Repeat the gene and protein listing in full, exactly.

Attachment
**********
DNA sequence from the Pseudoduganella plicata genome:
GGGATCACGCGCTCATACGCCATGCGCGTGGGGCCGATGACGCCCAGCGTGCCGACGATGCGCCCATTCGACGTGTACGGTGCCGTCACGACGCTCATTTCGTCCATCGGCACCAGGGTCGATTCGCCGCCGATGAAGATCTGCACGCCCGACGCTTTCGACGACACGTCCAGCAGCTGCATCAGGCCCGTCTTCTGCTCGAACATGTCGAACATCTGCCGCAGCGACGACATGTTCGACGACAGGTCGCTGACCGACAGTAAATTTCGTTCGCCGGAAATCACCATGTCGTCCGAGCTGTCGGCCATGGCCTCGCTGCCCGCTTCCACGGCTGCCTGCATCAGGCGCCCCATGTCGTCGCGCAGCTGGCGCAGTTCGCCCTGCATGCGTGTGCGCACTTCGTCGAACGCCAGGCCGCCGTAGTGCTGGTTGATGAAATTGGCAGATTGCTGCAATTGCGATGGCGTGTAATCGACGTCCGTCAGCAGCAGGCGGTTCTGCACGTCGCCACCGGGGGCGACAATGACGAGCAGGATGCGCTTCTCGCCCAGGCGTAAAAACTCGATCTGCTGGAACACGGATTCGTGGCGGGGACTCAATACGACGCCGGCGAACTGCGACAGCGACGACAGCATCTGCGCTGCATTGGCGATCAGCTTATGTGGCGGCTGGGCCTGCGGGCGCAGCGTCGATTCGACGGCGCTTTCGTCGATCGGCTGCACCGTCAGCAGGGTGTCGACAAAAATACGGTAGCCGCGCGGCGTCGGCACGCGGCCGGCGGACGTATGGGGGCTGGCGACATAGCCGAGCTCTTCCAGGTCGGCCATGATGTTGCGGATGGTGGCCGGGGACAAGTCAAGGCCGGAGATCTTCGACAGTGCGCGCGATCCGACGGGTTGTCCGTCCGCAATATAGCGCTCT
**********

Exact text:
DNA sequence from the Pseudoduganella plicata genome:
GGGATCACGCGCTCATACGCCATGCGCGTGGGGCCGATGACGCCCAGCGTGCCGACGATGCGCCCATTCGACGTGTACGGTGCCGTCACGACGCTCATTTCGTCCATCGGCACCAGGGTCGATTCGCCGCCGATGAAGATCTGCACGCCCGACGCTTTCGACGACACGTCCAGCAGCTGCATCAGGCCCGTCTTCTGCTCGAACATGTCGAACATCTGCCGCAGCGACGACATGTTCGACGACAGGTCGCTGACCGACAGTAAATTTCGTTCGCCGGAAATCACCATGTCGTCCGAGCTGTCGGCCATGGCCTCGCTGCCCGCTTCCACGGCTGCCTGCATCAGGCGCCCCATGTCGTCGCGCAGCTGGCGCAGTTCGCCCTGCATGCGTGTGCGCACTTCGTCGAACGCCAGGCCGCCGTAGTGCTGGTTGATGAAATTGGCAGATTGCTGCAATTGCGATGGCGTGTAATCGACGTCCGTCAGCAGCAGGCGGTTCTGCACGTCGCCACCGGGGGCGACAATGACGAGCAGGATGCGCTTCTCGCCCAGGCGTAAAAACTCGATCTGCTGGAACACGGATTCGTGGCGGGGACTCAATACGACGCCGGCGAACTGCGACAGCGACGACAGCATCTGCGCTGCATTGGCGATCAGCTTATGTGGCGGCTGGGCCTGCGGGCGCAGCGTCGATTCGACGGCGCTTTCGTCGATCGGCTGCACCGTCAGCAGGGTGTCGACAAAAATACGGTAGCCGCGCGGCGTCGGCACGCGGCCGGCGGACGTATGGGGGCTGGCGACATAGCCGAGCTCTTCCAGGTCGGCCATGATGTTGCGGATGGTGGCCGGGGACAAGTCAAGGCCGGAGATCTTCGACAGTGCGCGCGATCCGACGGGTTGTCCGTCCGCAATATAGCGCTCT